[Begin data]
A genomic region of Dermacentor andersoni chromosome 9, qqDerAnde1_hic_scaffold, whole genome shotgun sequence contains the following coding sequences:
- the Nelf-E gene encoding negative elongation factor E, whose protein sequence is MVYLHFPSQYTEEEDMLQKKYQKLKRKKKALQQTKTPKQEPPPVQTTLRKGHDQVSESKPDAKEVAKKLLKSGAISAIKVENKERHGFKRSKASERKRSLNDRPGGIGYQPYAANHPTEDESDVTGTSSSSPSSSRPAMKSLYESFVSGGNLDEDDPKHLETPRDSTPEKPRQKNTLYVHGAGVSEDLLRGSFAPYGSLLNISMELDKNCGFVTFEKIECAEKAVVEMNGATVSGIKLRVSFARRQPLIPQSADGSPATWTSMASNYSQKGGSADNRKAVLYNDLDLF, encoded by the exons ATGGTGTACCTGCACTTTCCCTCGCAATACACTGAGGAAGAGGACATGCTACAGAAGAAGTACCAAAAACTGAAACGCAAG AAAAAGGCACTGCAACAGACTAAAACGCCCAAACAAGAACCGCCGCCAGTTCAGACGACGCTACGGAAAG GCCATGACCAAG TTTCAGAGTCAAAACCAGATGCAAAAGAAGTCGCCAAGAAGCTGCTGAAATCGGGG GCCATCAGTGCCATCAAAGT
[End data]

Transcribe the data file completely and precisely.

A genomic region of Dermacentor andersoni chromosome 9, qqDerAnde1_hic_scaffold, whole genome shotgun sequence contains the following coding sequences:
- the Nelf-E gene encoding negative elongation factor E, whose protein sequence is MVYLHFPSQYTEEEDMLQKKYQKLKRKKKALQQTKTPKQEPPPVQTTLRKGHDQVSESKPDAKEVAKKLLKSGAISAIKVENKERHGFKRSKASERKRSLNDRPGGIGYQPYAANHPTEDESDVTGTSSSSPSSSRPAMKSLYESFVSGGNLDEDDPKHLETPRDSTPEKPRQKNTLYVHGAGVSEDLLRGSFAPYGSLLNISMELDKNCGFVTFEKIECAEKAVVEMNGATVSGIKLRVSFARRQPLIPQSADGSPATWTSMASNYSQKGGSADNRKAVLYNDLDLF, encoded by the exons ATGGTGTACCTGCACTTTCCCTCGCAATACACTGAGGAAGAGGACATGCTACAGAAGAAGTACCAAAAACTGAAACGCAAG AAAAAGGCACTGCAACAGACTAAAACGCCCAAACAAGAACCGCCGCCAGTTCAGACGACGCTACGGAAAG GCCATGACCAAG TTTCAGAGTCAAAACCAGATGCAAAAGAAGTCGCCAAGAAGCTGCTGAAATCGGGG GCCATCAGTGCCATCAAAGT